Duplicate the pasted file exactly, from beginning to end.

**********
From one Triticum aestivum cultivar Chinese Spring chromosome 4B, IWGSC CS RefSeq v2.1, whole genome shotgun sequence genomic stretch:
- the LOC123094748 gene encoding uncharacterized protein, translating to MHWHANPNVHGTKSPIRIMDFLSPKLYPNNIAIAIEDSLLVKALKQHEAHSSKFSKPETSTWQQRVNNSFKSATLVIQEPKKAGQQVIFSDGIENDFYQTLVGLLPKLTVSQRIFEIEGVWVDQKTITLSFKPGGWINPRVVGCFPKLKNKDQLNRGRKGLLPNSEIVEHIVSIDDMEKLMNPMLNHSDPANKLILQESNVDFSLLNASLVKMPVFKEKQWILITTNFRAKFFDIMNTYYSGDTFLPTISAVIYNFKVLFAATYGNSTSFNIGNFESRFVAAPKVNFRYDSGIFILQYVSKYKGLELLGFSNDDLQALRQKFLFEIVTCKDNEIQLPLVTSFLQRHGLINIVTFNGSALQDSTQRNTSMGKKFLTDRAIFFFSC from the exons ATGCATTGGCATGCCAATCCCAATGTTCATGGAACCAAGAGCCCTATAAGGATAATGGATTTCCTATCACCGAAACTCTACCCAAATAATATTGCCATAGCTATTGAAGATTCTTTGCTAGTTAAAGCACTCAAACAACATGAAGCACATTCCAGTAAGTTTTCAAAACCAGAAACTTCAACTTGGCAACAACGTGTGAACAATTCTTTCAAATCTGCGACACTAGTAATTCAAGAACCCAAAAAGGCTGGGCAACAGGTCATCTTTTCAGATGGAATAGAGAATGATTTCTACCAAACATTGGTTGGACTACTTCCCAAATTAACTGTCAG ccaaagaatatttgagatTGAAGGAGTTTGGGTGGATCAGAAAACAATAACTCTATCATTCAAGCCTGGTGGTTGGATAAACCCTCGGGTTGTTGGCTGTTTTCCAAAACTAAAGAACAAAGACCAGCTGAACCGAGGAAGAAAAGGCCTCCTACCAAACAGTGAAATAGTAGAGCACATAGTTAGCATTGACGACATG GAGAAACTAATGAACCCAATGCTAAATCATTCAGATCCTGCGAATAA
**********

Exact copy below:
From one Triticum aestivum cultivar Chinese Spring chromosome 4B, IWGSC CS RefSeq v2.1, whole genome shotgun sequence genomic stretch:
- the LOC123094748 gene encoding uncharacterized protein, translating to MHWHANPNVHGTKSPIRIMDFLSPKLYPNNIAIAIEDSLLVKALKQHEAHSSKFSKPETSTWQQRVNNSFKSATLVIQEPKKAGQQVIFSDGIENDFYQTLVGLLPKLTVSQRIFEIEGVWVDQKTITLSFKPGGWINPRVVGCFPKLKNKDQLNRGRKGLLPNSEIVEHIVSIDDMEKLMNPMLNHSDPANKLILQESNVDFSLLNASLVKMPVFKEKQWILITTNFRAKFFDIMNTYYSGDTFLPTISAVIYNFKVLFAATYGNSTSFNIGNFESRFVAAPKVNFRYDSGIFILQYVSKYKGLELLGFSNDDLQALRQKFLFEIVTCKDNEIQLPLVTSFLQRHGLINIVTFNGSALQDSTQRNTSMGKKFLTDRAIFFFSC from the exons ATGCATTGGCATGCCAATCCCAATGTTCATGGAACCAAGAGCCCTATAAGGATAATGGATTTCCTATCACCGAAACTCTACCCAAATAATATTGCCATAGCTATTGAAGATTCTTTGCTAGTTAAAGCACTCAAACAACATGAAGCACATTCCAGTAAGTTTTCAAAACCAGAAACTTCAACTTGGCAACAACGTGTGAACAATTCTTTCAAATCTGCGACACTAGTAATTCAAGAACCCAAAAAGGCTGGGCAACAGGTCATCTTTTCAGATGGAATAGAGAATGATTTCTACCAAACATTGGTTGGACTACTTCCCAAATTAACTGTCAG ccaaagaatatttgagatTGAAGGAGTTTGGGTGGATCAGAAAACAATAACTCTATCATTCAAGCCTGGTGGTTGGATAAACCCTCGGGTTGTTGGCTGTTTTCCAAAACTAAAGAACAAAGACCAGCTGAACCGAGGAAGAAAAGGCCTCCTACCAAACAGTGAAATAGTAGAGCACATAGTTAGCATTGACGACATG GAGAAACTAATGAACCCAATGCTAAATCATTCAGATCCTGCGAATAA